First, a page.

Opportunities to garner international attention do not come around very often for amateur athletes. That is why, just two weeks before finals start, NYU women’s soccer star midfielder Lexi Clarke boarded a plane to Ecuador late Sunday afternoon.
Clarke, just a 21-year-old junior, got a message Wednesday morning saying she was invited to the Ecuadorian women’s national soccer camp, where she will have a chance to compete for one of the 21 coveted spots on their 2015 World Cup roster. The promise of competing over the next few weeks against players with international experience was enough to pique her interest, and certainly too good of an opportunity to pass up.
“Regardless of the outcome, I think this will be an amazing experience,” Clarke said. “Being able to train with the Ecuadorian national team is still surreal to me, and it is definitely an honor. It puts me in a position to experience playing with top-level players which will only be beneficial to my future in soccer.”
This opportunity is about even more than soccer for Clarke. The junior, whose mother was born in Ecuador, will use this opportunity to spend time with family that she does not see in her hometown of Round Hill, Virginia.
“Not only is this an amazing soccer experience, but also a great cultural experience,” Clarke said. “Being able to return to Ecuador means I will get to see family, revisit familiar places and continue to experience first-hand the beauty of the Ecuadorian culture.”
As for her chances to become one of the final 21 who travel to Canada this summer, Clarke remains optimistic and will try to build on the skills that got her to this point.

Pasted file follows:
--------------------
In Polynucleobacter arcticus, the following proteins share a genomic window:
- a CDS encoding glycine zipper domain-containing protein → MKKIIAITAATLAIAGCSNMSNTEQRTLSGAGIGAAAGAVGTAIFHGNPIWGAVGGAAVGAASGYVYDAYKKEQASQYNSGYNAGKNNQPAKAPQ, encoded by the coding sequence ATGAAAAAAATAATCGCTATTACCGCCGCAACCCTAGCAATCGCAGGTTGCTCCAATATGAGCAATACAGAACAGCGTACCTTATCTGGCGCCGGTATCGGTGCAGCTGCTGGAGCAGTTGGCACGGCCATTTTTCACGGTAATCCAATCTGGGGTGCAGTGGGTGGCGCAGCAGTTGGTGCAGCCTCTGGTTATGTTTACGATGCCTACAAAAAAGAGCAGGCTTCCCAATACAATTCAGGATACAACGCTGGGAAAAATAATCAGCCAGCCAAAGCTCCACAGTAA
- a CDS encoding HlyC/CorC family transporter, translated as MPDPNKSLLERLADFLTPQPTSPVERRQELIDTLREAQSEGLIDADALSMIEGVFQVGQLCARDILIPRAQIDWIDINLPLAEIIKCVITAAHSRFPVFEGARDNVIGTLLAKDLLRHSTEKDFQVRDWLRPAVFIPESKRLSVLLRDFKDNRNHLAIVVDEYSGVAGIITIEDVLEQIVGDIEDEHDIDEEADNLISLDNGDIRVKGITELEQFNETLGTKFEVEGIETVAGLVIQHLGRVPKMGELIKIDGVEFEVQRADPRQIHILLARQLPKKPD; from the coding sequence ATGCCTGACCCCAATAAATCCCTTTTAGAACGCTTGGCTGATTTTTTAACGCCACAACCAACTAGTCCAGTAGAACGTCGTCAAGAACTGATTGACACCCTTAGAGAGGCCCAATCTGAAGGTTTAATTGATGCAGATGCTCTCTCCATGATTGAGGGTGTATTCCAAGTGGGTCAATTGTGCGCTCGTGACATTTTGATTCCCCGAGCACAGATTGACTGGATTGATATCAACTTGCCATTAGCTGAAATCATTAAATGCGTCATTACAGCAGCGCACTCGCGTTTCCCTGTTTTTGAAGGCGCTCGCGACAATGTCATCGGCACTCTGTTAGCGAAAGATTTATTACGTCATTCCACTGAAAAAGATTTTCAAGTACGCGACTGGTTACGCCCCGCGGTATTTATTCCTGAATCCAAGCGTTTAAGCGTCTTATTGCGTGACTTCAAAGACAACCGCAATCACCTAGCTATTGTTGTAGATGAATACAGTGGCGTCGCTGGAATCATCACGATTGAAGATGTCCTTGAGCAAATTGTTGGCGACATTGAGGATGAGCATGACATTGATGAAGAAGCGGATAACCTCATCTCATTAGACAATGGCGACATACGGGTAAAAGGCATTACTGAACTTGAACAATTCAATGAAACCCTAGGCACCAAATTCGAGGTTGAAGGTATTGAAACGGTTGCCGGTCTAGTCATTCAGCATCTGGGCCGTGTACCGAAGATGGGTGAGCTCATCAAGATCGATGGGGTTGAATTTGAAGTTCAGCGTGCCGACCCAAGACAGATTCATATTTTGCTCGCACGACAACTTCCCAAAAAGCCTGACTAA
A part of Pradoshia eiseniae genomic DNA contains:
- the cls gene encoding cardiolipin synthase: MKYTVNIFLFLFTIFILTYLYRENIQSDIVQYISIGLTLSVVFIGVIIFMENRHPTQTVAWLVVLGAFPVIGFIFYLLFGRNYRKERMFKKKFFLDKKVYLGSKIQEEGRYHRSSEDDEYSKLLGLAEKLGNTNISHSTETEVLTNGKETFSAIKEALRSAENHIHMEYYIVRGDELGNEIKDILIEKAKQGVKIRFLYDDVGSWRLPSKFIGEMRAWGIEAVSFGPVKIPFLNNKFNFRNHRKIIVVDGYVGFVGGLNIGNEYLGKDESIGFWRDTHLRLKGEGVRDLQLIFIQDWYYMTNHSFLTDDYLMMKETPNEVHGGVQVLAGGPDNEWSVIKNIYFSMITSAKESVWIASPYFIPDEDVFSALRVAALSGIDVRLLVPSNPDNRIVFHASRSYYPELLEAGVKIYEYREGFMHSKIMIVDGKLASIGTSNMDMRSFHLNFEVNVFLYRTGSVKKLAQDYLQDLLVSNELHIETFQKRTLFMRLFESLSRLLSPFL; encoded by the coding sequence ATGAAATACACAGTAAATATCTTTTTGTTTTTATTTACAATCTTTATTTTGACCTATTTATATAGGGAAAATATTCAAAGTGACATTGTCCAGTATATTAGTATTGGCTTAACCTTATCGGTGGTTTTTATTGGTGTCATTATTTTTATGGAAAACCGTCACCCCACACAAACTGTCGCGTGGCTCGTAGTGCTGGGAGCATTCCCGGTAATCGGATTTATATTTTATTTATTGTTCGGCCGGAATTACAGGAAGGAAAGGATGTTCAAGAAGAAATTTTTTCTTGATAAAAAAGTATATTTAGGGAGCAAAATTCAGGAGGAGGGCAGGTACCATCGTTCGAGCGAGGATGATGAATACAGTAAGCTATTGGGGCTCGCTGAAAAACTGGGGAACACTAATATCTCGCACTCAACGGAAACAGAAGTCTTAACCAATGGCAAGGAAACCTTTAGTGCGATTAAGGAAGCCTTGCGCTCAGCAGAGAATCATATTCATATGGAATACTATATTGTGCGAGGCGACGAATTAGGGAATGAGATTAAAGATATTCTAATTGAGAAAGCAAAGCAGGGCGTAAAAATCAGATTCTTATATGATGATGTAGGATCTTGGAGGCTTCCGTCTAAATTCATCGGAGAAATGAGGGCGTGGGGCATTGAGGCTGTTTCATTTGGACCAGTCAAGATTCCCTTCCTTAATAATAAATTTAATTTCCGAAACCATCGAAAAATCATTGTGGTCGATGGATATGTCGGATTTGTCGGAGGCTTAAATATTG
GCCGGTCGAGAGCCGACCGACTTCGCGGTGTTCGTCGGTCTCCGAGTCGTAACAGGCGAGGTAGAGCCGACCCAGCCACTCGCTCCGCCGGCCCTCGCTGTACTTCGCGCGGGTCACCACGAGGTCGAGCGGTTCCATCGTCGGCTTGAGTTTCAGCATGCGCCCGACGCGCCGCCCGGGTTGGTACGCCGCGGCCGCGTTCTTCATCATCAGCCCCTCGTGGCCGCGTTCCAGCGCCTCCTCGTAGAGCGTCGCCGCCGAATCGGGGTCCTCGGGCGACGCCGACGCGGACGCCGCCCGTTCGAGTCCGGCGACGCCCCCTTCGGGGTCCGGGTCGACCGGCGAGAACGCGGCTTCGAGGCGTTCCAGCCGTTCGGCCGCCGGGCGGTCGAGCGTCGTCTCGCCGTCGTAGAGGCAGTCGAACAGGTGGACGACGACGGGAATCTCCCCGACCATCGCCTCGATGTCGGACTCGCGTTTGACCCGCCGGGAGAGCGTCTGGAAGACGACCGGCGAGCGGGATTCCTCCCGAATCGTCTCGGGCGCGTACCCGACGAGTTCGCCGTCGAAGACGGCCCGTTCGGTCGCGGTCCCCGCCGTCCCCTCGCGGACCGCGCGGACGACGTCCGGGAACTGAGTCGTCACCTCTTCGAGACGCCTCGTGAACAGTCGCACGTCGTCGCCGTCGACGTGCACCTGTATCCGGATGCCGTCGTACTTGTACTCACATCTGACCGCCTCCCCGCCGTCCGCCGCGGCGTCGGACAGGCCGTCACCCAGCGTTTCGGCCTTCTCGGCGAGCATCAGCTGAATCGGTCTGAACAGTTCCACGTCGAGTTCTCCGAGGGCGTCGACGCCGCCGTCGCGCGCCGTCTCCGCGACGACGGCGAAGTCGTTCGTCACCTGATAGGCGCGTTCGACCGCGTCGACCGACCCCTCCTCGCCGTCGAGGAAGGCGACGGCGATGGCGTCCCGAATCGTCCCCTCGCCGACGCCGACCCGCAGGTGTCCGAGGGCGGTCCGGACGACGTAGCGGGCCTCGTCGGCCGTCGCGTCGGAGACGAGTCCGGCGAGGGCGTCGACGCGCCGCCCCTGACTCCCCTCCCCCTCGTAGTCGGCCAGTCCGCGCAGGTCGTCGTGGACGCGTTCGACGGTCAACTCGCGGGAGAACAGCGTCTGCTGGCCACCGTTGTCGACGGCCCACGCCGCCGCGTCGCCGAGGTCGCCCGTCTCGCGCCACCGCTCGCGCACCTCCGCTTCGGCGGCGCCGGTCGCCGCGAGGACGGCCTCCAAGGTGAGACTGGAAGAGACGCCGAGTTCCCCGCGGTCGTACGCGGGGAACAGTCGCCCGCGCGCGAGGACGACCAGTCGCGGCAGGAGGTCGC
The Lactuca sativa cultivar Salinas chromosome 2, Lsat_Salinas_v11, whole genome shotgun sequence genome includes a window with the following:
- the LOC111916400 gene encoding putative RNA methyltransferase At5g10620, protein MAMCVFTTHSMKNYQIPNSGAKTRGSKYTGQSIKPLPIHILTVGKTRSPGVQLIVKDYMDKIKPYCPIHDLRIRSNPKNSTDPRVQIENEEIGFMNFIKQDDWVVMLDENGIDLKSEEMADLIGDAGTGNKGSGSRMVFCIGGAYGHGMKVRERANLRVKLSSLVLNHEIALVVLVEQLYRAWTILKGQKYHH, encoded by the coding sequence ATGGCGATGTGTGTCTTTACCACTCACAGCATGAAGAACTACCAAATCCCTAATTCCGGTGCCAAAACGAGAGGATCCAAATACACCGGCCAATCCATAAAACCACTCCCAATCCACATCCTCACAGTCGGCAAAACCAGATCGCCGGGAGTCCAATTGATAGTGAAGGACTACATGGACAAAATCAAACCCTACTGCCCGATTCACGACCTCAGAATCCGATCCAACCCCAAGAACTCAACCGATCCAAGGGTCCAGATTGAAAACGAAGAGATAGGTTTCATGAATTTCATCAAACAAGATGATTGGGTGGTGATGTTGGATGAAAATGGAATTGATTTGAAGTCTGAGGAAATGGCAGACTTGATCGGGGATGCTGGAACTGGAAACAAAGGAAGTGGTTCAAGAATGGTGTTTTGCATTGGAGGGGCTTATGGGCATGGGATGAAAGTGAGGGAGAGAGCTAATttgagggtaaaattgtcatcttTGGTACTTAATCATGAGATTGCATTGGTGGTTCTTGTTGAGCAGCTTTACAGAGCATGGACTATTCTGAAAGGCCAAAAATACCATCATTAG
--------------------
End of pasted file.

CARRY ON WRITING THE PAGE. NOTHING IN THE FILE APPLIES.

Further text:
“I’ve been playing soccer since I was 4 years old,” Clarke said. “My technical skills and physical abilities have developed over the past few years of playing college soccer and I think that is something that sets me apart. I have to focus on the things that are within my control.”
Even if Clarke does make the team, she and her Ecuadorian teammates will be unlikely to escape the Group Stage of the tournament. Ecuador is ranked 49th in the FIFA women’s international rankings, placing them third in their group behind Japan and Switzerland, at third and 18th, respectively. But the slightest proposition of playing in arguably one of the two most famous sporting events in the world is enough to make any athlete, especially a college one, overwhelmed with excitement and nervousness.
“I am definitely feeling a little nervous because I don’t know what to expect,” Clarke said. “At the same time, I have nothing to lose and I know that once I step on the field and start playing those nerves will disappear.”
A version of this article appeared in the April 28 print edition. Email Bobby Wagner at [email protected]